Thu, 04 Jun, 2020
John Bull has always divided opinion. To our neighbours, he came to symbolise the best of British: A jovial, chubby, but solid and honest character of rural stock. For others (ie pretty much everyone else), this representation came to be viewed in very different terms. Just how different was apparent in a New York Times piece from 1861.
Fri, 02 Aug, 2019
Teachers will, in time, have to explain to students why life was once so very different in Ireland on Good Friday. Those teachers, unless we risk Brexit-scale disruption and division, will also tell their pupils why the three Sheehan brothers, from Fermoy in Co. Cork, died fighting with Canadian troops in WWII and, hopefully, explain the structures we put in place after the war to try to ensure that we never have WWIII.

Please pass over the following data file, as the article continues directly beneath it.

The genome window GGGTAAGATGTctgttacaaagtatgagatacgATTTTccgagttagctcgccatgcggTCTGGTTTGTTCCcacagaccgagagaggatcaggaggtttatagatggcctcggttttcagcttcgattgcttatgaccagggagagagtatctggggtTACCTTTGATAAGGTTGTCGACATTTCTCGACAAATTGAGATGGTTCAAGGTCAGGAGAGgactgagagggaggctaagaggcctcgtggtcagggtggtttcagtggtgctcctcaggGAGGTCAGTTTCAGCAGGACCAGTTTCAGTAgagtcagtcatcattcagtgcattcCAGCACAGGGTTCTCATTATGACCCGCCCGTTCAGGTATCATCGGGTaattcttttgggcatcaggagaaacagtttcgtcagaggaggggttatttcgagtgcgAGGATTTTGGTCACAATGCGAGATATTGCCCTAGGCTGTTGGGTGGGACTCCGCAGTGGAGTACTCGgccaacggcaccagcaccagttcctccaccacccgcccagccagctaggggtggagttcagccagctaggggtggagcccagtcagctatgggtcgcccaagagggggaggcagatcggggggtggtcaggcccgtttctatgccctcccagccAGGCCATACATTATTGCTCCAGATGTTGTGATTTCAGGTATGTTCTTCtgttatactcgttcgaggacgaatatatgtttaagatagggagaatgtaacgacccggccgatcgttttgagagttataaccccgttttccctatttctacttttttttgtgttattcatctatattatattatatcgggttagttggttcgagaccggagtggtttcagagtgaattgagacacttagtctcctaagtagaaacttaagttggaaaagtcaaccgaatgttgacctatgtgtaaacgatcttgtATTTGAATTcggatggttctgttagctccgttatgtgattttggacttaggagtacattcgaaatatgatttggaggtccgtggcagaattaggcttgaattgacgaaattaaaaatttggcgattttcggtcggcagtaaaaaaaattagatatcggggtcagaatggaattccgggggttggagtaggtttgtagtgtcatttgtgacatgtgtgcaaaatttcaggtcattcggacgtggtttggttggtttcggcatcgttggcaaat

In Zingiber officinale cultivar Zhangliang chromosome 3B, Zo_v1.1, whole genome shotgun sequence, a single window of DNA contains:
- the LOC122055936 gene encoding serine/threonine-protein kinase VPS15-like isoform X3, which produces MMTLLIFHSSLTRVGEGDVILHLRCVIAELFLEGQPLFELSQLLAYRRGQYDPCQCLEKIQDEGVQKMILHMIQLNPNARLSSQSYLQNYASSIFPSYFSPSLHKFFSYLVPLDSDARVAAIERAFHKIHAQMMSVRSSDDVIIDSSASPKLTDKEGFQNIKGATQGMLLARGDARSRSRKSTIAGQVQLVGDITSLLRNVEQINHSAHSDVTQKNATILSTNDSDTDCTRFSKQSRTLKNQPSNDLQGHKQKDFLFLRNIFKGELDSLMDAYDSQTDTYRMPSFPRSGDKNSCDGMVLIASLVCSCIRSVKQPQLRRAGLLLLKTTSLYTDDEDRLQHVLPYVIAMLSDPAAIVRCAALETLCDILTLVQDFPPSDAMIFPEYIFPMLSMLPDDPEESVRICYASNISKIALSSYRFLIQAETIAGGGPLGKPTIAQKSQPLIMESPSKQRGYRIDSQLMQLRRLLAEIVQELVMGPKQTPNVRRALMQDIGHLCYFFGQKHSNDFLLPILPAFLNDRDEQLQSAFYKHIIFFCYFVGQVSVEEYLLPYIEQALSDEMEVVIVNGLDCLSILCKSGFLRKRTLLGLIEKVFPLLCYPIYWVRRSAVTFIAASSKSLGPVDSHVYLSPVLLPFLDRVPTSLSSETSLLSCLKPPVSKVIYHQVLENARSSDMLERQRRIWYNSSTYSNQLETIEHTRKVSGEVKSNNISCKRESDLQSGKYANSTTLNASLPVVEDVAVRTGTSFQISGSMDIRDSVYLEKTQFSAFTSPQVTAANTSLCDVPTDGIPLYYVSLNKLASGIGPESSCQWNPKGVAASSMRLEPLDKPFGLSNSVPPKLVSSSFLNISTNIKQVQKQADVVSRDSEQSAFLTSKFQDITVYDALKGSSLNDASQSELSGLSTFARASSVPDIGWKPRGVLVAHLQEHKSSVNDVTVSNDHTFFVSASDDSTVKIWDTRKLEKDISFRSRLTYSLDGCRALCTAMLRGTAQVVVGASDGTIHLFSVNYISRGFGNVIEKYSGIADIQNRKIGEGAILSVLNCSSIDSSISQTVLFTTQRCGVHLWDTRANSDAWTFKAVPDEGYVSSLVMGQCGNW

Fri, 19 Apr, 2019
WITH an excerpt in the New York Times, a place in Oprah Winfrey’s Book Club and with it now being named Amazon’s book of 2016, Colson Whitehead’s latest novel The Underground Railroad arrives with a silo of hype and a bar set particularly high. Thankfully, the New York writer more than manages to meet these high expectations with a powerful, relentless novel that is tightly wrapped around a gripping story.
Sat, 31 Dec, 2016
Peter Gowen was born Youghal, Co Cork, and now lives in London. He is currently on tour with Decadent’s production of The Pillowman by Martin McDonagh. Upcoming dates include Everyman Theatre, Cork, 7-11 Nov; as well as Civic Theatre, Tallaght, 21-22 Oct; and Lime Tree, Limerick, Nov 4-5.
Thu, 20 Oct, 2016